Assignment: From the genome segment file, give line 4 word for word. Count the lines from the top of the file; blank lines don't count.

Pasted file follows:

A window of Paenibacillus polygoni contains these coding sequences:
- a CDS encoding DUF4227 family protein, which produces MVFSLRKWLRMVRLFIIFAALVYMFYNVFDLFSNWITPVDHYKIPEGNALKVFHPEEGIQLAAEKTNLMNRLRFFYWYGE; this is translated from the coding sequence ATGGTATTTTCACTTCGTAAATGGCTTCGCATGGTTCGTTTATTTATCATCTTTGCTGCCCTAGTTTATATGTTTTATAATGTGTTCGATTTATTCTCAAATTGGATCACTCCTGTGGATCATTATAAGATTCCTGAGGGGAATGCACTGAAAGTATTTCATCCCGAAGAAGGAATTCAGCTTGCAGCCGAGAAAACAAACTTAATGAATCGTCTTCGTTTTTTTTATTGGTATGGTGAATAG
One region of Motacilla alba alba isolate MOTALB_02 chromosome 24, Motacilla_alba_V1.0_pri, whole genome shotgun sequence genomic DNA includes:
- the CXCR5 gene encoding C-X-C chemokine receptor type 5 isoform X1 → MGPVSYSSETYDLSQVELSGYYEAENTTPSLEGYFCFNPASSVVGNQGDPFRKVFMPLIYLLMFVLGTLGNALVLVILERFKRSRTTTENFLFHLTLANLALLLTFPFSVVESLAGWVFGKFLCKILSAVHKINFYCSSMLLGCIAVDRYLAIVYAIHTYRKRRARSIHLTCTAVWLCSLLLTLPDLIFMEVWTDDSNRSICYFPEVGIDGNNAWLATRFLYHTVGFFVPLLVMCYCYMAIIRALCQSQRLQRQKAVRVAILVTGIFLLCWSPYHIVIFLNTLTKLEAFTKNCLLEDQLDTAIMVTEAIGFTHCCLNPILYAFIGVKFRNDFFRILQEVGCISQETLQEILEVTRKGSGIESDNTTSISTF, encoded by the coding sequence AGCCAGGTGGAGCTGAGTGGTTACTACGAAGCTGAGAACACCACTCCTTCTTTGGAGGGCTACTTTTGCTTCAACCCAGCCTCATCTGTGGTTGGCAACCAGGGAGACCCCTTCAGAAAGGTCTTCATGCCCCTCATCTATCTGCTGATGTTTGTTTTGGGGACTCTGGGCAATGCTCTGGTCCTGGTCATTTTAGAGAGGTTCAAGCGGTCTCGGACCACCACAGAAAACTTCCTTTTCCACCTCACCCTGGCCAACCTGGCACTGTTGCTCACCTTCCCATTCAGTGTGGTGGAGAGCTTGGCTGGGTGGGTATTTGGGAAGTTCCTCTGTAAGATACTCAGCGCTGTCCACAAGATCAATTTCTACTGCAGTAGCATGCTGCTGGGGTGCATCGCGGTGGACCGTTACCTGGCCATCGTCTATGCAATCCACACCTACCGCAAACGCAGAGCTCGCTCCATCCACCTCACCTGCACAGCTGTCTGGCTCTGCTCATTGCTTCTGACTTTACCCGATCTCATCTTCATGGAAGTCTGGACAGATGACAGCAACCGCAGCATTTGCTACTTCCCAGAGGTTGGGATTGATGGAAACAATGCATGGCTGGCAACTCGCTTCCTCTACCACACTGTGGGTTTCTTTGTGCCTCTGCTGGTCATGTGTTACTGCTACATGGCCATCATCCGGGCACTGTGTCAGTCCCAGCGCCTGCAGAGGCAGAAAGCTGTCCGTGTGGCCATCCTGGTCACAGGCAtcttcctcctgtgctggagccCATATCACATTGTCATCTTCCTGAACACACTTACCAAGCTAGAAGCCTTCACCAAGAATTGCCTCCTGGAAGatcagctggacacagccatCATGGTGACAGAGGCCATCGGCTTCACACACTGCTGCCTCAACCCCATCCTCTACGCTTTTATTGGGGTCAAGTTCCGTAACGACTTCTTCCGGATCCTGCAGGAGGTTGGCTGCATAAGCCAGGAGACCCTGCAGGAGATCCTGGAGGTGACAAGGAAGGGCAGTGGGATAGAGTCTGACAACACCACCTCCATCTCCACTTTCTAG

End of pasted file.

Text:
- the CXCR5 gene encoding C-X-C chemokine receptor type 5 isoform X1 → MGPVSYSSETYDLSQVELSGYYEAENTTPSLEGYFCFNPASSVVGNQGDPFRKVFMPLIYLLMFVLGTLGNALVLVILERFKRSRTTTENFLFHLTLANLALLLTFPFSVVESLAGWVFGKFLCKILSAVHKINFYCSSMLLGCIAVDRYLAIVYAIHTYRKRRARSIHLTCTAVWLCSLLLTLPDLIFMEVWTDDSNRSICYFPEVGIDGNNAWLATRFLYHTVGFFVPLLVMCYCYMAIIRALCQSQRLQRQKAVRVAILVTGIFLLCWSPYHIVIFLNTLTKLEAFTKNCLLEDQLDTAIMVTEAIGFTHCCLNPILYAFIGVKFRNDFFRILQEVGCISQETLQEILEVTRKGSGIESDNTTSISTF, encoded by the coding sequence AGCCAGGTGGAGCTGAGTGGTTACTACGAAGCTGAGAACACCACTCCTTCTTTGGAGGGCTACTTTTGCTTCAACCCAGCCTCATCTGTGGTTGGCAACCAGGGAGACCCCTTCAGAAAGGTCTTCATGCCCCTCATCTATCTGCTGATGTTTGTTTTGGGGACTCTGGGCAATGCTCTGGTCCTGGTCATTTTAGAGAGGTTCAAGCGGTCTCGGACCACCACAGAAAACTTCCTTTTCCACCTCACCCTGGCCAACCTGGCACTGTTGCTCACCTTCCCATTCAGTGTGGTGGAGAGCTTGGCTGGGTGGGTATTTGGGAAGTTCCTCTGTAAGATACTCAGCGCTGTCCACAAGATCAATTTCTACTGCAGTAGCATGCTGCTGGGGTGCATCGCGGTGGACCGTTACCTGGCCATCGTCTATGCAATCCACACCTACCGCAAACGCAGAGCTCGCTCCATCCACCTCACCTGCACAGCTGTCTGGCTCTGCTCATTGCTTCTGACTTTACCCGATCTCATCTTCATGGAAGTCTGGACAGATGACAGCAACCGCAGCATTTGCTACTTCCCAGAGGTTGGGATTGATGGAAACAATGCATGGCTGGCAACTCGCTTCCTCTACCACACTGTGGGTTTCTTTGTGCCTCTGCTGGTCATGTGTTACTGCTACATGGCCATCATCCGGGCACTGTGTCAGTCCCAGCGCCTGCAGAGGCAGAAAGCTGTCCGTGTGGCCATCCTGGTCACAGGCAtcttcctcctgtgctggagccCATATCACATTGTCATCTTCCTGAACACACTTACCAAGCTAGAAGCCTTCACCAAGAATTGCCTCCTGGAAGatcagctggacacagccatCATGGTGACAGAGGCCATCGGCTTCACACACTGCTGCCTCAACCCCATCCTCTACGCTTTTATTGGGGTCAAGTTCCGTAACGACTTCTTCCGGATCCTGCAGGAGGTTGGCTGCATAAGCCAGGAGACCCTGCAGGAGATCCTGGAGGTGACAAGGAAGGGCAGTGGGATAGAGTCTGACAACACCACCTCCATCTCCACTTTCTAG